It's an Irish discovery 200million years in the making – for the first time ever, dinosaur bones have been identified on the island.Fossil bones from
It’s an Irish discovery 200million years in the making – for the first time ever, dinosaur bones have been identified on the island.
Fossil bones from a four-legged plant-eating scelidosaurus and a deadly two-legged carnivore sarcosaurus were found in Islandmagee, on the coast of County Antrim.
The remains were originally discovered by school teacher and fossil collector Roger Byrne between 1980 and 2000. He donated them to the Ulster Museum.
They have now been confirmed as belonging to dinosaurs for the first time by experts from the University of Portsmouth and Queen’s University Belfast.
Ulster Museum is expected to put the fossils on display when it reopens after coronavirus restrictions are lifted.
The fossil bones are from a four-legged plant-eating scelidosaurus (pictured, artist’s rendering) and a deadly two-legged carnivore sarcosaurus and were found in Antrim
Remains discovered by the late Roger Byrne have sat with the Ulster Museum for decades before finally being analysed by a team of researchers and revealed as belonging to two different species of dinosaur – the first confirmed to be from Ireland
A team of experts used high-resolution 3D digital models of the fossils to analyse bone fragments and identify the type of dinosaur each came from.
‘Several specimens from Northern Ireland have been suspected, or suggested, as dinosaur bones but just two can be definitely assigned to this group on the basis of their bone histology, surface texture and morphology,’ the team explained.
The remains discovered by Byrne sat unverified in a museum for decades, until technology reached a point where they could properly be verified.
Originally it was assumed the fossils were from the same animal, but the team were surprised to discover that they were from two completely different dinosaurs.
Robert Smyth, a researcher on this study, said the shape and internal structure of the bones gave away the fact they belonged to two very different animals.
The study, employing the latest available technology including 3D imaging and modelling, identified the type of dinosaur from which each came.
Fossil bones from a four-legged plant-eating scelidosaurus and a deadly two-legged carnivore sarcosaurus were found in Islandmagee, on the coast of County Antrim
Scelidosaurus femur found by the late fossil hunter Robert Byrne – one of the first dinosaurs to be confirmed as coming from Ireland
‘One is very dense and robust, typical of an armoured plant-eater. The other is slender, with thin bone walls and characteristics found only in fast-moving two-legged predatory dinosaurs called theropods,’ said Smyth.
‘Despite being fragmentary, these fossils provide valuable insight on a very important period in dinosaur evolution, about 200 million years ago. It’s at this time that dinosaurs really start to dominate the world’s terrestrial ecosystems.’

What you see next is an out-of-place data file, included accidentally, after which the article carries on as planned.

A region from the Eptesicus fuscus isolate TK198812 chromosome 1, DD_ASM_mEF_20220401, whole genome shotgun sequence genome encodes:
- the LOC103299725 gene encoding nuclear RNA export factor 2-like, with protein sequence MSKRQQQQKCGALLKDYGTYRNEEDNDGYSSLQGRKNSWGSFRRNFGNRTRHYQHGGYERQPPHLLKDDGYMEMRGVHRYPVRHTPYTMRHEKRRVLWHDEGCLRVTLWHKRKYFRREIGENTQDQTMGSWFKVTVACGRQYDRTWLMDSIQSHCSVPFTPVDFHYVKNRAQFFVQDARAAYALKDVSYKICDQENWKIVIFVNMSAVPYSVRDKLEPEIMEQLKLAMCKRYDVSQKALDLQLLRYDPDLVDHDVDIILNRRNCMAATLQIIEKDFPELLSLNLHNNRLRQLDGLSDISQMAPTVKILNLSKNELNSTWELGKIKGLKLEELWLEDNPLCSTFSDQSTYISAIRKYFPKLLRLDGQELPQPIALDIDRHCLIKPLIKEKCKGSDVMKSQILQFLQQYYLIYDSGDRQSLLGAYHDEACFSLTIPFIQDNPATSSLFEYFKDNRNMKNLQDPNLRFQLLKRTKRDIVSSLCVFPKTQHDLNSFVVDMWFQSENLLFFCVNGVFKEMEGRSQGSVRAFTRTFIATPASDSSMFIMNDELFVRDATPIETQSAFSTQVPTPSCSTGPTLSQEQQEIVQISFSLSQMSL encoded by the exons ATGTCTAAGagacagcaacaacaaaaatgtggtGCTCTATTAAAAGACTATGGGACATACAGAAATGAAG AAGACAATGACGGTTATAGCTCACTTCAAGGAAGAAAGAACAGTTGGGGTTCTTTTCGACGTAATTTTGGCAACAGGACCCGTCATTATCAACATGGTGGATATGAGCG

Professor David Martill, a researcher involved in the study, said the two species confirmed to come from Ireland are like chalk and cheese.
He said the sarcosaurus was a spectacular animal with a large head and ran around on two muscular, powerful legs.
Then there is the scelidosaurus, which was a powerful animal adorned with spikes. It was a herbivore but would put up a good fight if a meat eater gave it any trouble.
‘One of them is, if you take your everyday view of a meat-eating dinosaur, it had a mouth full of razor-sharp serrated teeth,’ said Martill.
Research leader Dr Mike Simms (pictured) said: ‘The two dinosaur fossils that Roger Byrne found were perhaps swept out to sea, alive or dead, sinking to the Jurassic seabed where they were buried and fossilised’
Yesterday, the bones were confirmed as being from the dinosaurs for the first time, and Ulster Museum will put them on display when it reopens after restrictions are lifted. Pictured: Artist’s rendering of a sarcosaurus
‘The scelidosaurus was running around on all fours with its back legs higher than its head. It would have been adorned with big spikes capped with the sort of sheath that a claw is made of.
‘If it came and kneed you it would rip you apart. Although it was a herbivorous animal, it wasn’t a defenceless animal.’
Research lead Dr Mike Simms said: ‘The two dinosaur fossils that Roger Byrne found were perhaps swept out to sea, alive or dead, sinking to the Jurassic seabed where they were buried and fossilised.’
‘This is a hugely significant discovery,’ Simms said of the analysis.
‘The great rarity of such fossils here is because most of Ireland’s rocks are the wrong age for dinosaurs, either too old or too young, making it nearly impossible to confirm dinosaurs existed on these shores,’ he added.
The findings, published in the Proceedings of the Geologists’ Association, is part of a larger project to document Jurassic rocks in Northern Ireland.
A number of other fossils still sit within the Ulster museum collection including the ones at the top that have been there over a century – but only the fossils found by Byrne have been confirmed as belonging to a dinosaur